Guide: Work Permits in Thailand, Banned Jobs for Foreigners


A Guide on Work Permits in Thailand and Restricted Jobs for Foreigners

Thailand is one of the key destinations of foreigners not just for tourism but also for employment, with more than 1.7 million registered migrant workers as of April 2022, according to the Thai Ministry of Labour via the International Labour Organization. Migrant workers also contributed 4.3-6.6% of the country's gross domestic product in 2010.

Tourists cannot work in Thailand. For a foreigner to work in Thailand, they must obtain a work permit before beginning their employment in the kingdom, as stipulated under the Foreign Working Act of 2008. However, there are some individuals who are exempted from this Act, according to the Thailand Board of Investment (BOI):

  • Members of the diplomatic corps and consular missions
  • Representatives of member countries and officials of the United Nations and its agencies
  • Personal servants of the abovementioned
  • Persons who must perform duties on missions in Thailand under an agreement between the Thai government and a foreign government, international organisation, or for the benefit of education, culture, arts, or sports
  • Persons specially allowed by the Thai government to enter and perform whatever duty in the kingdom, as permitted with or without condition by the Council of Ministers

Visa and Work Permits for Non-BOI and BOI-promoted Companies

Those who wish to work in Thailand must apply for a work permit within 30 days of being notified by the BOI that their employment position was approved.

Foreigners who engage in work without a work permit in Thailand can be punished with imprisonment of not more than five years or a fine no less than THB2,000 to THB100,000 or both. Meanwhile, employers who allow foreigners to work in their company without a permit may be fined THB10,000 up to THB100,000 for every foreign employee.

Those who applied for work permits shall enter the country with a Non-immigrant B visa, which is for individuals conducting business in Thailand. One’s visa type must be changed to Non-immigrant B visa if the foreigner is entering via tourist visa, transit visa, or visa waiver. The actual work permit, as per the BOI, will not be issued until the foreigner has entered the country and presented themselves to authorities to receive the permit.

Work permits for regular workers are issued for one year, while executive positions or experts are issued two-year work permits. These permits must be renewed before their date of expiration.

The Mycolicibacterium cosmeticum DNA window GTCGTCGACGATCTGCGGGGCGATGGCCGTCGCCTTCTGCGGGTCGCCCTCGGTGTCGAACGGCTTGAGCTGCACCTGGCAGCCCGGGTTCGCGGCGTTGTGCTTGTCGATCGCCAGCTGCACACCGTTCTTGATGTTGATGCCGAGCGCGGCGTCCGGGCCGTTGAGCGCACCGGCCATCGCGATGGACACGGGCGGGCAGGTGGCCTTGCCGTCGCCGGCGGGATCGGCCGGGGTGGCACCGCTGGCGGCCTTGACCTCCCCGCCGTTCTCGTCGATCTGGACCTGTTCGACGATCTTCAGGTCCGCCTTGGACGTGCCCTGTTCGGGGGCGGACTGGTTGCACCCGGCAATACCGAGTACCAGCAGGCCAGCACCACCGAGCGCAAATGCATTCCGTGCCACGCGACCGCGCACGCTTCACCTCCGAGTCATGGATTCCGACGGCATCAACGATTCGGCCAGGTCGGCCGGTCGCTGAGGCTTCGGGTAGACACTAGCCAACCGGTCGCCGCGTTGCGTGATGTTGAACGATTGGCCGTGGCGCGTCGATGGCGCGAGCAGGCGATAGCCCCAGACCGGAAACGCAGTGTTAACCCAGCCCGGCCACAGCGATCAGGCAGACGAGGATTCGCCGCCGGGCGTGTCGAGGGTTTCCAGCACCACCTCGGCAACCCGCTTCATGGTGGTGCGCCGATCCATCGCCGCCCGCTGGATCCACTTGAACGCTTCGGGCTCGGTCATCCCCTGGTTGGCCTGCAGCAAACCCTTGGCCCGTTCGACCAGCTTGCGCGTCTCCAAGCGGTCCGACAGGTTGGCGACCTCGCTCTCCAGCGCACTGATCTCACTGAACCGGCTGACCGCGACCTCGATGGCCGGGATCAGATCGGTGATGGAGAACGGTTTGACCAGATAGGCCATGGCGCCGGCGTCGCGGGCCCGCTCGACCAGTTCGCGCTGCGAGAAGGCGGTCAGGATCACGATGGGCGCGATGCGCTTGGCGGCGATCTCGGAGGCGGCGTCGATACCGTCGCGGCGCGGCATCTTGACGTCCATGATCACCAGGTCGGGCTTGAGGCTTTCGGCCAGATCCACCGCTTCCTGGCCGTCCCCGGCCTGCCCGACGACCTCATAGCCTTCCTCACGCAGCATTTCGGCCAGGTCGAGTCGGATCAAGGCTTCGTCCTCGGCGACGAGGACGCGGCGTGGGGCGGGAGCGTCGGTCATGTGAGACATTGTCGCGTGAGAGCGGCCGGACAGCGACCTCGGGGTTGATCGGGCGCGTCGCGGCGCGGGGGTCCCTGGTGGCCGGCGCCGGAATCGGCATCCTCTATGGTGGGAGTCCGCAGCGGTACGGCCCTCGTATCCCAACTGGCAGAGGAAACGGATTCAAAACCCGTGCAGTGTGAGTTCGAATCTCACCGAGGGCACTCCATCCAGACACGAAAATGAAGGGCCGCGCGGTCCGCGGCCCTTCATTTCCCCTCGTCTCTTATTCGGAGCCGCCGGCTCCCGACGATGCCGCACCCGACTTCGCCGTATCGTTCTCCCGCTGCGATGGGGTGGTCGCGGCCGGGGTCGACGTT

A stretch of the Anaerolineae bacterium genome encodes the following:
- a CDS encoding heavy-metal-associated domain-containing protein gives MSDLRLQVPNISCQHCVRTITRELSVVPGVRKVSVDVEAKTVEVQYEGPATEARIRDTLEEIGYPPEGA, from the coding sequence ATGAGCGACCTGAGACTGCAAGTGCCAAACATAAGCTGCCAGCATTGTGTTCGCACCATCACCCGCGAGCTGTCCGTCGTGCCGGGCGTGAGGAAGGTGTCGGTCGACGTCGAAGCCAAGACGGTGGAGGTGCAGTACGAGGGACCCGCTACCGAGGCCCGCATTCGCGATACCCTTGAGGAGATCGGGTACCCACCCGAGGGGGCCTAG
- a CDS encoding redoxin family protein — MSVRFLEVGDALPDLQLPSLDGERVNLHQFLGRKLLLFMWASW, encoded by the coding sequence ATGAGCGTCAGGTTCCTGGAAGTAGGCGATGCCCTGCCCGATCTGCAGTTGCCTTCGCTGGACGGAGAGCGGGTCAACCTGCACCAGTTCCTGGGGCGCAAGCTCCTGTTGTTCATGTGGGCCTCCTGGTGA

For the required documentation for non-permanent residents and permanent residents applying for work permits for non-BOI companies, go here.

Meanwhile, work permits for BOI-promoted companies or foreigners who wish to enter the country for investment opportunities can go here to view the documents and supporting evidence they must submit to authorities.

BOI-promoted companies are given incentives by the government to attract foreign investors in Thailand. These incentives include tax incentives like exemption from corporate income tax for up to eight years, while non-tax incentives include expedited process for non-immigrant visas and work permits, and opportunities for foreign investors to own land in the country, among others.

Highly skilled individuals and investors who wish to work or invest in Thailand's targeted industries can also qualify for the SMART Visa. These industries include next-generation automotive; smart electronics; affluent, medical, and wellness tourism; agriculture and biotechnology; food for the future; automation and robotics; aviation and logistics; biofuels and biochemicals; digital and medical hubs.

Prohibited Occupations for Foreigners

Wood work

In 1973, Thailand issued a Royal Decree that prohibited foreigners from working in 39 specific industries or professions. The list of occupations has been amended several times and on April 1, 2022, the Ministry of Labour issued a notification of the prohibited occupations for foreigners categorised under four lists.

List 1, or occupations that are strictly prohibited for foreigners, include trades like wood carving, haircutting, cloth weaving by hand, lacquerware making, driving motor vehicles, Thai dolls making, Thai instruments making, Thai massage, cigarette rolling by hand, peddling, tour guide or tour operations, clerical or secretarial work, and brokerage or agency work, among others.

List 2 outlined prohibited occupations for foreigners with a condition that they are allowed to work under international agreements or obligations. This includes controlling, auditing, and performing accounting services except for a). occasional internal audit work and b). work under international agreements to which Thailand is bound, as well as civil engineer work and professional architectural work except for those who are registered as professionals under the ASEAN Mutual Recognition Arrangement (MRA).

List 3, on the other hand, listed prohibited occupations for foreigners with a condition that they are allowed to perform skilled or semi-skilled work for an employer. These prohibited occupations include agriculture, knife making, shoemaking, dressmaking, pottery, construction works, and more.

List 4 noted the prohibited occupations that foreigners can perform, granted that they have employers and are allowed to enter the country by Immigration Law under agreements between the Thai government and a foreign government. These two occupations are labour and shop front sellers.

For the full list of prohibited occupations in Thailand, you may read the Ministry of Labour’s notification here and the BOI’s guidelines here.

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